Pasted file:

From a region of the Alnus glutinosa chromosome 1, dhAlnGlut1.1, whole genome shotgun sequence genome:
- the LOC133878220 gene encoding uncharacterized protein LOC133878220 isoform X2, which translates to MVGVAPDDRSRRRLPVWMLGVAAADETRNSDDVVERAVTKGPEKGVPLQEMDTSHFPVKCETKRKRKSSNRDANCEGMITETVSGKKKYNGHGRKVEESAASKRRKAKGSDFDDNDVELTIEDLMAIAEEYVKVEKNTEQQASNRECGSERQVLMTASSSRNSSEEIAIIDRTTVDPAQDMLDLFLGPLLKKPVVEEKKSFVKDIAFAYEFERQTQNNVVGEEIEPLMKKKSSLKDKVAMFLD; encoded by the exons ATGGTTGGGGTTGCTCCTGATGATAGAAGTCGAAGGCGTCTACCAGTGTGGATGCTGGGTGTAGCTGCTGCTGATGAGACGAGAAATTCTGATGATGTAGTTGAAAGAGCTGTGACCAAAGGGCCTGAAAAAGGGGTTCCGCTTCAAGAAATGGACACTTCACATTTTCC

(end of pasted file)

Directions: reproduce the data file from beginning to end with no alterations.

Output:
From a region of the Alnus glutinosa chromosome 1, dhAlnGlut1.1, whole genome shotgun sequence genome:
- the LOC133878220 gene encoding uncharacterized protein LOC133878220 isoform X2, which translates to MVGVAPDDRSRRRLPVWMLGVAAADETRNSDDVVERAVTKGPEKGVPLQEMDTSHFPVKCETKRKRKSSNRDANCEGMITETVSGKKKYNGHGRKVEESAASKRRKAKGSDFDDNDVELTIEDLMAIAEEYVKVEKNTEQQASNRECGSERQVLMTASSSRNSSEEIAIIDRTTVDPAQDMLDLFLGPLLKKPVVEEKKSFVKDIAFAYEFERQTQNNVVGEEIEPLMKKKSSLKDKVAMFLD; encoded by the exons ATGGTTGGGGTTGCTCCTGATGATAGAAGTCGAAGGCGTCTACCAGTGTGGATGCTGGGTGTAGCTGCTGCTGATGAGACGAGAAATTCTGATGATGTAGTTGAAAGAGCTGTGACCAAAGGGCCTGAAAAAGGGGTTCCGCTTCAAGAAATGGACACTTCACATTTTCC